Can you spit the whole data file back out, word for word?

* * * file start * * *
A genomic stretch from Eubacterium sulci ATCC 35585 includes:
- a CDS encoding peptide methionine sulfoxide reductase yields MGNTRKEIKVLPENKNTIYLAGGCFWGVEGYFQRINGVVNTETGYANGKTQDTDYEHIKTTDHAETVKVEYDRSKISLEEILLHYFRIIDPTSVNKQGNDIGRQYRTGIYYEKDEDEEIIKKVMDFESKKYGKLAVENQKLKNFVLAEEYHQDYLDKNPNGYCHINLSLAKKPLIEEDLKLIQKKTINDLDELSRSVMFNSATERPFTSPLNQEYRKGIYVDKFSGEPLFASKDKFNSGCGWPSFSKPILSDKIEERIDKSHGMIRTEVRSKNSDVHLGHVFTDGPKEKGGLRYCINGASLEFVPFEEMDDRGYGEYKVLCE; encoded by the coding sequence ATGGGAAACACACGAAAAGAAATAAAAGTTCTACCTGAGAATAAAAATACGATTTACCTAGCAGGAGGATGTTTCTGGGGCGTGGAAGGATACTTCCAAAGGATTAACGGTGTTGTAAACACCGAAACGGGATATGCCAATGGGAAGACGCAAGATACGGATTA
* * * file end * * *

A genomic stretch from Eubacterium sulci ATCC 35585 includes:
- a CDS encoding peptide methionine sulfoxide reductase yields MGNTRKEIKVLPENKNTIYLAGGCFWGVEGYFQRINGVVNTETGYANGKTQDTDYEHIKTTDHAETVKVEYDRSKISLEEILLHYFRIIDPTSVNKQGNDIGRQYRTGIYYEKDEDEEIIKKVMDFESKKYGKLAVENQKLKNFVLAEEYHQDYLDKNPNGYCHINLSLAKKPLIEEDLKLIQKKTINDLDELSRSVMFNSATERPFTSPLNQEYRKGIYVDKFSGEPLFASKDKFNSGCGWPSFSKPILSDKIEERIDKSHGMIRTEVRSKNSDVHLGHVFTDGPKEKGGLRYCINGASLEFVPFEEMDDRGYGEYKVLCE; encoded by the coding sequence ATGGGAAACACACGAAAAGAAATAAAAGTTCTACCTGAGAATAAAAATACGATTTACCTAGCAGGAGGATGTTTCTGGGGCGTGGAAGGATACTTCCAAAGGATTAACGGTGTTGTAAACACCGAAACGGGATATGCCAATGGGAAGACGCAAGATACGGATTA